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Army knife evolves into a new shape

Three of the new knives (top) meet the conventional model. wenger-knife.ch

The Wenger company of Delémont has dared to change the shape of one of Switzerland’s national symbols – the Swiss Army knife.

This content was published on December 1, 2004 - 15:00

One of only two official manufacturers of the Swiss Army knife, Wenger is breaking new ground in altering a design that hasn’t changed much in more than 100 years.

The company has brought out a new ergonomic knife called “Evolution”, which is designed to be much easier to hold and work with.

“I think every user will feel the difference immediately,” Thomas Schlapbach, the company’s international export sales manager, told swissinfo.

“When you touch it and have it in your hands, it’s much more comfortable to use than the standard model.”

The new range took just nine months from conception to realisation and involved industrial designer Paolo Fancelli.

“Hold it”

Wenger is telling people to “pick it up and hold it, then you’ll understand”.

It says the lines of the new knife are rounded, its surfaces subtly curved “as if they had slowly evolved, formed by nothing more than the contact with your fingers looking for the best grip for cutting, carving, uncorking, screwing – or just for the comfortable feel of holding it in your pocket”.

Not everyone has been convinced. Norbert Wild, who is ad interim head of the collection at Zurich’s design school, showed scepticism at seeing photographs of the new knife.

“It’s a suspect design and the old model was already very functional. I suspect that it’s a simple cosmetic change,” he commented.

Wenger responded by sending Wild one of the knives to try out.

“We are absolutely sure that he will be convinced that it’s a good thing,” said Schlapbach.

And he is confident that owners of the old-style knife will be interested in the new version.

“I am quite sure they will be impressed because if you compare a standard knife to a new one, the new one looks so much nicer and so much smoother in the lines that they will fall in love with it immediately,” he said.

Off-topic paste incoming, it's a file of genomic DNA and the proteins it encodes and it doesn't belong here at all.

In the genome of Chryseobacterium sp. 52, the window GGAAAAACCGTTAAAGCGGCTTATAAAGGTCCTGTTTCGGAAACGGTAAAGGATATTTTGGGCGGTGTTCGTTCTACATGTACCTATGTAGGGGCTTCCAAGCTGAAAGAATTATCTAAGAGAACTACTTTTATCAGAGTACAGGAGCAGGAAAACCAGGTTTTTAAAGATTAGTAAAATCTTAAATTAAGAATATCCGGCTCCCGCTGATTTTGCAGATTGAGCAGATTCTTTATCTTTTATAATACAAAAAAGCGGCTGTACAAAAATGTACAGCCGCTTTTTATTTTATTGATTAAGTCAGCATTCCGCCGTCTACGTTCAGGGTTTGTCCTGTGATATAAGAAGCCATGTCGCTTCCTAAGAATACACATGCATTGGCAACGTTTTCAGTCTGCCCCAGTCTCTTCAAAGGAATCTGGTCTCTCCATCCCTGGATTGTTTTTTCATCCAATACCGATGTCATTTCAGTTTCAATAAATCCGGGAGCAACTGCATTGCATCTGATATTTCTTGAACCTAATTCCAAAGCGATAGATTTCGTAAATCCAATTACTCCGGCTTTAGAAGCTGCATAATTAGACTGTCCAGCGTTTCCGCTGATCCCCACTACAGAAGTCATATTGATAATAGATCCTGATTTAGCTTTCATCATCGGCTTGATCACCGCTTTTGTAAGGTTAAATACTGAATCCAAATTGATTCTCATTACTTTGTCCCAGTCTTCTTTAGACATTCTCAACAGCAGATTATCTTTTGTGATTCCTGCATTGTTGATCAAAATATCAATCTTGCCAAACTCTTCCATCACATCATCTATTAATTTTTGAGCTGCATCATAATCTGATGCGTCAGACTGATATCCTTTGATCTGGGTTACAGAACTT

Launched in Switzerland in time for Christmas, there are six models available, four in one size and two in another.

High expectations

It’s too early for customer reaction as the knife has only been available since mid-November, but expectations are high.

“We hope the potential is huge, obviously. The market will tell us…we presented this knife four weeks ago to our international distributors and the reaction was extremely positive,” Schlapbach told swissinfo.

However, he does not believe that the new model will make the present one obsolete.

“In the standard knives, we have more than 100 different models in our collection. We now have six new models, so maybe one day it will be a 50-50 situation,” he said.

Schlapbach was guarded about what Swiss Army knife fans can expect in the future, but commented that “our objective is really to bring new products, new knives that really make sense”.

“In the past, very often we added to a standard knife some new implements, like for footballers, skateboarders or snowboarders and that affected only a very small customer base. [Now] our aim is to bring new styles that are attractive to everybody,” he added.

swissinfo, Robert Brookes in Delémont

Key facts

Founded in 1893, Wenger makes more than 22,000 Swiss Army knives a day. It also has a daily production of over 5,000 Swibo butchers’ knives and over 1,000 top-end professional knives under the Grand-Maître label.
The company is named after Theo Wenger who bought the company in 1907.
Wenger introduced its range of watches in 1988.
The other official manufacturer of Swiss Army knives is Victorinox, which is based at Ibach in canton Schwyz.

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In brief

Up to now, it was the tooling machines that dictated the shape of the Swiss Army knife.

Its appearance had less to do with performance, ease of use and grip than with the industrial and technical constraints of production.

Wenger claims that the new Swiss Army knife is “as simple as your hand”.

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